Tag Archives: slavery

Thoughts on “The Underground Railroad” by Colson Whitehead

This is a book that was selected to read for the book club to which I belong. Because it’s a book that deals with slavery, the subject matter is disturbing, as well it should be. It is a disturbing topic and demands a brutality in language in order to capture the horrors of slavery.

She had seen men hung from trees and left for buzzards and crows. Women carved open to the bones with the cat-o’-nine-tails. Bodies alive and dead roasted on pyres. Feet cut off to prevent escape and hands cut off to stop theft. She had seen boys and girls younger than this beaten and had done nothing.

(p. 34)

At one point in the book, Cora, a runaway slave, is hidden by a couple in their attic. The scene reminded me of Anne Frank. But the internment in the attic space is used to  explore the question of what constitutes freedom.

What a world it is, Cora thought, that makes a living prison into your only haven. Was she out of bondage or in its web: how to describe the status of a runaway? Freedom was a thing that shifted as you looked at it, the way a forest is dense with trees up close but from the outside, from the empty meadow, you see its true limits. Being free had nothing to do with chains or how much space you had. On the plantation, she was not free, but she moved unrestricted on its acres, tasting the air and tracing the summer stars. The place was big in its smallness. Here, she was free of her master but slunk around a warren so tiny she couldn’t stand.

(p. 183)

Shortly afterwards, Cora considers the Declaration of Independence, and how it relates to her concept of freedom. She comes to the conclusion that freedom in America is an illusion, based upon the shadow of an idea that existed in the past.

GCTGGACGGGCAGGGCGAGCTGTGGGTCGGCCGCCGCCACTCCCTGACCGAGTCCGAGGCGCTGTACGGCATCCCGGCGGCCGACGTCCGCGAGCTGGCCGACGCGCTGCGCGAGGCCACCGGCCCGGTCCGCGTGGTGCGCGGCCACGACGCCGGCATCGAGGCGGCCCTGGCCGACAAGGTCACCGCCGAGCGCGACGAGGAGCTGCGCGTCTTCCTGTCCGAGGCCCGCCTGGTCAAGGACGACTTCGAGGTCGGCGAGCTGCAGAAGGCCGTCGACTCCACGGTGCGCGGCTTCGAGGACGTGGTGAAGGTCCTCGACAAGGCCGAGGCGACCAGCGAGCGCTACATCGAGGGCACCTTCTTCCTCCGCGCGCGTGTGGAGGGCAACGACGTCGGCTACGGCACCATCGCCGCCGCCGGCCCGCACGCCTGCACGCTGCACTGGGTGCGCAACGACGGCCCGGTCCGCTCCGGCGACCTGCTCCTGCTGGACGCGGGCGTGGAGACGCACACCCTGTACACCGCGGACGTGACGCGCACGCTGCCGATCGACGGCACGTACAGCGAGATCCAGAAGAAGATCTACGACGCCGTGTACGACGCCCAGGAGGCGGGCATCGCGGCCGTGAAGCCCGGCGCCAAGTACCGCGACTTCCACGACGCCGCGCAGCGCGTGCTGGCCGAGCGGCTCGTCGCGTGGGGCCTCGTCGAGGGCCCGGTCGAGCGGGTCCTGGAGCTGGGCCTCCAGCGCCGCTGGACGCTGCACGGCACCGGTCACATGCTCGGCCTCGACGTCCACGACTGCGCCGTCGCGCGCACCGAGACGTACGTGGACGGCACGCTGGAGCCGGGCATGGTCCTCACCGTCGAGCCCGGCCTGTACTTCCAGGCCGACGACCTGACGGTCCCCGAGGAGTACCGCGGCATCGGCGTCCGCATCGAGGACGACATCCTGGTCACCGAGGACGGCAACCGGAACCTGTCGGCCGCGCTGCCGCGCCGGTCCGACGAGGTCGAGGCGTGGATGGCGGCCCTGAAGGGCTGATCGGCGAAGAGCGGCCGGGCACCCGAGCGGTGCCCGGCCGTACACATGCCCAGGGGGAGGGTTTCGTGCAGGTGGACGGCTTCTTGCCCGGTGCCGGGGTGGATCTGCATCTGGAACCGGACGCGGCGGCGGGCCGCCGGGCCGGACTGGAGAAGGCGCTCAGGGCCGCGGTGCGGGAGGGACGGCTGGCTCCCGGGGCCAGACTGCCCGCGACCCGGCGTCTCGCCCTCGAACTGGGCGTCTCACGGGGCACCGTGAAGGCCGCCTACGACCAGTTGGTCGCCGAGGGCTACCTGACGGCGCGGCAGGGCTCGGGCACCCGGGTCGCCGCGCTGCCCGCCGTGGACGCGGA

… the Declaration of Independence was an echo of something that existed elsewhere. Now that she had run away and seen a bit of the country, Cora wasn’t sure the document described anything real at all. America was a ghost in the darkness, like her.

(p. 184)

The last thing I want to mention regarding this book is the symbolism of the underground railroad. On the surface, it represents the possibility of freedom from bondage; but it also symbolizes something deeper. The underground railroad is a metaphor for the private self, the deeply personal aspects of your story that remains hidden from view. Additionally, it symbolizes the black collective consciousness, a collective story of a people forged from the individual stories of those who struggled from their freedom.

“We’re not supposed to talk about what we do down here,” Royal said. “And our passengers aren’t supposed to talk about how the railroad operates—it’d put a lot of good people in danger. They could talk if they wanted to, but they don’t”

It was true. When she told of her escape, she omitted the tunnels and kept to the main contours. It was private, a secret about yourself it never occurred to you to share. Not a bad secret, but an intimacy so much a part of who you were that it could not be made separate. It would die in the sharing.

(p. 272)

Overall, I really liked this book. It was disturbing, thought-provoking, and inspiring. While I sadly considered how much has remained the same, I also had to acknowledge that much has changed too, which provided me with hope. We still have a lot of healing to do as a society, and that healing has to start by honestly looking at the problems we face and not forgetting the darker aspects of our collective past.